Press "Enter" to skip to content

WATCH: Chicago Mayor Lori Lightfoot Talks About “Pledging Allegiance To The New World Order”

On Monday, Twitter user ‘VICCI’ shared a strange video clip of Chicago Mayor Lori Lightfoot talking about city training and how agencies and deputies who have pledged “allegiance to the New World Order” should be involved.

The exact context of the discussion is difficult to make out. Watch below:

Transcript:

“…With the executive branch, because otherwise it doesn’t work. So, you gotta eliminate that compliance and make a mandate.

“And then you do training, particularly in the city […] licensing departments, whether it’s zoning, buildings, housing will be impacted by it, planning, certainly.

And you pick the people around those agencies, and the deputies that are pledging allegiance to the New World Order and good governance. And then I think you have the inspector general do some spot audits to make sure that…”

User ‘Bobby D’ shared the clip again on Wednesday and had this to say about it:

“Wait, I thought we sheltered to ruin our economy to take down Trump? Wait, I meant to flatten the curve. Well looky here, apparently it’s to usher in the New World Order! Raise your hand if you think this whole thing is a scam.”

Others who have seen the video also gave their thoughts about what it could possibly mean:

“Holy sh*t, they’re this blatant about it. They’re literally calling out for a New World Order.”

“They’re full mask off with this coronavirus; with bills with 666 in it. Satanist call codes everywhere. Bill Gates’ wife wearing upsidedown crosses.”

“What the f*ck happened to the Democratic party? They sold out to China and the NWO or what?”

“They know no one will do anything about it, and no one has, so they can just admit it openly now and laugh in your face.”

UPDATE: Apparently this clip was taken from a 2019 Chicago Tribune interview. It was published on their website in an article titled ‘Lori Lightfoot unfiltered: The full Tribune Q&A with Chicago’s mayor-elect.’

Here is the question and answer portion of the interview where Lightfoot mentions the New World Order:

Q: You ran on getting rid of aldermanic privilege (the practice of aldermen having veto power over all permitting and zoning decisions in their wards). That’s probably easier to talk about than the mechanics of actually withdrawing that practice. It’s not like it’s a line in the city code. It’s deeper than that. How do you go about addressing that?

A: I’m going to consult with some of the alderman who have been supportive of the campaign. I’m very clear on it. Some of them have a very different view, but I’m very clear that it’s got to go. I want to do it in a way that doesn’t do further harm, the quintessential throwing the baby out with the bathwater. But it’s got to go. How do you do it? My thoughts are that because it’s not written into law and it’s just a very dominant culture … I’m thinking about an executive order from day one that says in more legalese than this, “This is not a thing. We will no longer honor this.”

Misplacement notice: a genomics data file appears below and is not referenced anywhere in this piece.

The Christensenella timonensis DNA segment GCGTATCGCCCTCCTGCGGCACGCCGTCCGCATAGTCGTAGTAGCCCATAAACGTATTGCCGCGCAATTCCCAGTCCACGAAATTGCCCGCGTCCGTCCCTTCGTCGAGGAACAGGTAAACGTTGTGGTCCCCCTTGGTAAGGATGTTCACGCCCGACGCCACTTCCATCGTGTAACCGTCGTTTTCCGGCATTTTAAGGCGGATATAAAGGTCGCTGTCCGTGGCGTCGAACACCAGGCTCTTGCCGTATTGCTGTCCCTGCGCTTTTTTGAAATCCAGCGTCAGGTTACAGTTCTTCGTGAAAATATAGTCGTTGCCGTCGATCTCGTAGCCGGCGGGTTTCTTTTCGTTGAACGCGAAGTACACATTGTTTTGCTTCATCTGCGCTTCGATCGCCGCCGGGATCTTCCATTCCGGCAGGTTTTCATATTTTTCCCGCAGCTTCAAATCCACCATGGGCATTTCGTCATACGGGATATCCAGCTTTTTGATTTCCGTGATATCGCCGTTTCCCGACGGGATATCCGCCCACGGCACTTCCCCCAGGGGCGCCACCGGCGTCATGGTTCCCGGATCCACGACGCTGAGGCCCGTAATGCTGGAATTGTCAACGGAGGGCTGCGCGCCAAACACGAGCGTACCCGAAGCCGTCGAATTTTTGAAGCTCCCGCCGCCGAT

Because the way that aldermanic prerogative works is there’s got to be compliance with the executive branch, because otherwise it doesn’t work. So, you’ve got to eliminate that compliance, and you make it a mandate. And then you do training, particularly in the city licensing departments whether it’s zoning, buildings, housing, planning, and you pick the people who run those agencies and the deputies that are pledging allegiance to the new world order and good governance. And then I think you have the inspector general do some spot audits to make sure that there is real compliance.

You obviously have to engage in a dialogue with the City Council. It’s not that alderman no longer are able to have notice and an opportunity to be heard. If aldermen are doing their job right, they should be the people who are closest to the vibe and the beat in their neighborhood and have a very important role to play on a number of different issues, but not a unilateral, unchecked right. That’s gone as soon as I take office, because it prevents us from engaging in citywide initiatives, it prevents us from moving ahead on important issues like affordable housing and it is fundamentally corrosive and there is no way to monitor it in a way you can bring transparency and accountability to it.

If I’ve got to go and kiss the ring of the alderman for everything, for a license to have a block club party or whatever it is and there is a catalog of all the things that are run through the aldermanic offices, that is fundamentally a problem. And it’s the tens of thousands of touches that an alderman has on a regular basis with constituents who think that they have to give some additional thing to get access to basic city services, that is the corrosive effect. And it’s obviously worse when an alderman takes that power and then tries to monetize it for him or herself.

Video clip backup

Article backup

H/T: anons 0y5+wdj0, +4JkuJC2

Image and Video Credits: The Chicago Tribune, Twitter


Support our work!